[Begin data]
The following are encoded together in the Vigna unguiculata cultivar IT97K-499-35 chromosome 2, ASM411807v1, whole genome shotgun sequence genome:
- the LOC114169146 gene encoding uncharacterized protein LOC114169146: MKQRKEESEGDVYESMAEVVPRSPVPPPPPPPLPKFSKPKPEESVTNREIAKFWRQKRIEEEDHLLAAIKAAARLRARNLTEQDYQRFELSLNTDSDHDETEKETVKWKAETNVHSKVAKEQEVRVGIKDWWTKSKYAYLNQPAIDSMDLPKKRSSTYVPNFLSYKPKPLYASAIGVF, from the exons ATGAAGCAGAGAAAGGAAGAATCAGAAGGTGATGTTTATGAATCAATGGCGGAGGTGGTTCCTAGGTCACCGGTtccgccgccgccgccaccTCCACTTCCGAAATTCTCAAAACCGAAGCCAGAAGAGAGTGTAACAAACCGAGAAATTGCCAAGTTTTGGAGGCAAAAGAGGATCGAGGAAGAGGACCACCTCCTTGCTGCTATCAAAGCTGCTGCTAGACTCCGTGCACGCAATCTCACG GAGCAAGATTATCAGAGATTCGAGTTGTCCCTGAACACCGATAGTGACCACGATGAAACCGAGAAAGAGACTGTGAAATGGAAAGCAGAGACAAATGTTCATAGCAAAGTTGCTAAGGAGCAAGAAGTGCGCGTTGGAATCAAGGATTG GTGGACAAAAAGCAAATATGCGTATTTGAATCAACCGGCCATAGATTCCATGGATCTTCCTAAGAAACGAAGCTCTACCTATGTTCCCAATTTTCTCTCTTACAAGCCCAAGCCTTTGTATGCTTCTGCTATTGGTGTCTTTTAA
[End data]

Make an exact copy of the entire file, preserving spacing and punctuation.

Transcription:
The following are encoded together in the Vigna unguiculata cultivar IT97K-499-35 chromosome 2, ASM411807v1, whole genome shotgun sequence genome:
- the LOC114169146 gene encoding uncharacterized protein LOC114169146: MKQRKEESEGDVYESMAEVVPRSPVPPPPPPPLPKFSKPKPEESVTNREIAKFWRQKRIEEEDHLLAAIKAAARLRARNLTEQDYQRFELSLNTDSDHDETEKETVKWKAETNVHSKVAKEQEVRVGIKDWWTKSKYAYLNQPAIDSMDLPKKRSSTYVPNFLSYKPKPLYASAIGVF, from the exons ATGAAGCAGAGAAAGGAAGAATCAGAAGGTGATGTTTATGAATCAATGGCGGAGGTGGTTCCTAGGTCACCGGTtccgccgccgccgccaccTCCACTTCCGAAATTCTCAAAACCGAAGCCAGAAGAGAGTGTAACAAACCGAGAAATTGCCAAGTTTTGGAGGCAAAAGAGGATCGAGGAAGAGGACCACCTCCTTGCTGCTATCAAAGCTGCTGCTAGACTCCGTGCACGCAATCTCACG GAGCAAGATTATCAGAGATTCGAGTTGTCCCTGAACACCGATAGTGACCACGATGAAACCGAGAAAGAGACTGTGAAATGGAAAGCAGAGACAAATGTTCATAGCAAAGTTGCTAAGGAGCAAGAAGTGCGCGTTGGAATCAAGGATTG GTGGACAAAAAGCAAATATGCGTATTTGAATCAACCGGCCATAGATTCCATGGATCTTCCTAAGAAACGAAGCTCTACCTATGTTCCCAATTTTCTCTCTTACAAGCCCAAGCCTTTGTATGCTTCTGCTATTGGTGTCTTTTAA